Don’t take any of it personally: This is the #1 most important piece of advice you should take away from this blog. Just take a deep breath, and look at the comments you’ll receive objectively, as if you didn’t write those chapters. As if  you’re just there doing this as a favor for a friend. You know, like you see on TV when the guy walks into the therapist’s office and says, ‘I have this friend and he’s got this problem...’ And guess what, if you don’t agree with the critique, you can ignore it. But do pause, think about it, maybe come back to it later and look at it from a new perspective. If you have picked the right critique partner/group, you will see the merit of any comments they have, or at least be aware of why you disagree. You may even decide to tweak other parts of your work in order to change their mind. It should all be useful to you and your craft.
The critique process also prepares you for the real world. You’ll always have people who don’t like your writing, it’s inevitable. Every bestselling author I’ve ever heard speak tells the same story about letters from fans and fanatics. One file folder for ‘likes’ and one for ‘not so much’.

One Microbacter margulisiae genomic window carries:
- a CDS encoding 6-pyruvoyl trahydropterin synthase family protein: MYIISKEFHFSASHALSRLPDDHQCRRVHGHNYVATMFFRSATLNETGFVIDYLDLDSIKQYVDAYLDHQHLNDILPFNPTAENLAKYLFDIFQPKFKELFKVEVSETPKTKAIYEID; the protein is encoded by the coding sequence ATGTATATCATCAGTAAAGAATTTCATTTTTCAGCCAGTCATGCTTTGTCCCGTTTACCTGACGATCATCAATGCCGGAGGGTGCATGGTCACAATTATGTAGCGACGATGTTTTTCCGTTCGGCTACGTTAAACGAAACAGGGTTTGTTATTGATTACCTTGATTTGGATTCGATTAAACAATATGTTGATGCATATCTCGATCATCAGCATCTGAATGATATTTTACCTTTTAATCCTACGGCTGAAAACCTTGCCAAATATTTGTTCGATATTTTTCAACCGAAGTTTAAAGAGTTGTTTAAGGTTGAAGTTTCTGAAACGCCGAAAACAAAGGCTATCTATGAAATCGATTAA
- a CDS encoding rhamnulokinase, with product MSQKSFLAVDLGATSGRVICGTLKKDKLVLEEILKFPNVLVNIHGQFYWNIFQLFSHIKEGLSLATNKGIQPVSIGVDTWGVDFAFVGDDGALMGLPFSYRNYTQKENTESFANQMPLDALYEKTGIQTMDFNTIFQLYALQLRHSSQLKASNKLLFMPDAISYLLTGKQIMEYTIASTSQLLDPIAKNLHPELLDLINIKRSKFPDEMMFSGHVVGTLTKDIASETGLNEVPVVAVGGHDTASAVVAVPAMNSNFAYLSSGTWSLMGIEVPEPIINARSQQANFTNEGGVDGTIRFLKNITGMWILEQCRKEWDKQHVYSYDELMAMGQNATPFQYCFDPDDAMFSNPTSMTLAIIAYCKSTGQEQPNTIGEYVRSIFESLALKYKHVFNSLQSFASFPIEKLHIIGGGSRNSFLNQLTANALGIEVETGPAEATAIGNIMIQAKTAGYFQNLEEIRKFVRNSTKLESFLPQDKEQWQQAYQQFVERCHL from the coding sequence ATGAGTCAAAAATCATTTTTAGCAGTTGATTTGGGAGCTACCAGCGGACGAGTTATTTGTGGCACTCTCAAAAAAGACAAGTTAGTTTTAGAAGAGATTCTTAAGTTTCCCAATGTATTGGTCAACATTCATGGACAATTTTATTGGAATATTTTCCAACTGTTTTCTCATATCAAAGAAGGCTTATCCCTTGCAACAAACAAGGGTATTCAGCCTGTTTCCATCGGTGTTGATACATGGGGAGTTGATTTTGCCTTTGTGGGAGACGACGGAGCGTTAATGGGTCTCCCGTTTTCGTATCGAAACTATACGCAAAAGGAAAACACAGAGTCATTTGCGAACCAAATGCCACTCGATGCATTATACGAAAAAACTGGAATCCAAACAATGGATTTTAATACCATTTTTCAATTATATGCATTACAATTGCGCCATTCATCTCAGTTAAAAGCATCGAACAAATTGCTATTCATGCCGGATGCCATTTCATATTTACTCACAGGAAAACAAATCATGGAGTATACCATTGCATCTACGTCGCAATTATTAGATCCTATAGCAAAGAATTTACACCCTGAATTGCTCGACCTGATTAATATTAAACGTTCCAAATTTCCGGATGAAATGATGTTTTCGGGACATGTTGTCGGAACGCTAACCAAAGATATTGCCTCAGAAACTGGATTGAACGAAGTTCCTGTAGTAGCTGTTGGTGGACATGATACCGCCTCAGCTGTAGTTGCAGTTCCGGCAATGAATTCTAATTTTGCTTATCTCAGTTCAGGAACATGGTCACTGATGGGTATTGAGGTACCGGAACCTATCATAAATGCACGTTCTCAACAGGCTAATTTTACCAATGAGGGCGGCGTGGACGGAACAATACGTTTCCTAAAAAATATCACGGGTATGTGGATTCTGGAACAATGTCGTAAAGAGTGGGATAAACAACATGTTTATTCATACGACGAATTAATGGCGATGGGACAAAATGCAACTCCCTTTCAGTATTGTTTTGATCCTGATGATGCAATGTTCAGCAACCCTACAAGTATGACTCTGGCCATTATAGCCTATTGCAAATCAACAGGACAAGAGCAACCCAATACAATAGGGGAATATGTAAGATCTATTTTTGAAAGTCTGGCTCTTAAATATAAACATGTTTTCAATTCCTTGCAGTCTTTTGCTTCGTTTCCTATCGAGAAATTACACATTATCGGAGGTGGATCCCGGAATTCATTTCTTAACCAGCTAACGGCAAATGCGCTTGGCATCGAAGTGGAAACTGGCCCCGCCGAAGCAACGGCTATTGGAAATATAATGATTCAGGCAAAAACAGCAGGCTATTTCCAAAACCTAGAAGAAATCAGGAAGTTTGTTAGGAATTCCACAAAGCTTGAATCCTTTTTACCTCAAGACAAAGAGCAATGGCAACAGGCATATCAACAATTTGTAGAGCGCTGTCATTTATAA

So lift up your chin and go out into the world and seek criticism! It will make you a better writer, and a stronger person. 





Bio: Sheryl Hoyt was born and lives in the Seattle, WA area. She resides in the beautiful Cascade foothills with her high school sweetheart and their cats. A business professional by day, Sheryl has been writing novels in her free time for over 20 years. A lover of all things historical, she enjoys research and travel in order to expand her knowledge and add authenticity to her stories.

Links to my stuff
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 Dangerous Heart   available on Amazon  
Heaven Made    available on Amazon
The Scoundrel and the Saint     available on Amazon



Reviews:
Dangerous Heart  on BN.com
Anonymous
Posted March 22, 2012
4 Stars: Very interesting story.. Could not put it down!

The Scoundrel and the Saint on BN.com
Anonymous
Posted May 11, 2012
5 Stars: Very romantic
Loved it! Loved it! Really feel like i knew the characters. Excellent writing! I want me a Brand! Must buy!

Dangerous Heart  on Amazon.com
By Erin W.
Format:Kindle Edition
4 Stars: I really enjoyed how this book is not just your typical historical romance. The characters have problems and issues that are just as relevant today. I enjoyed going along on their adventures.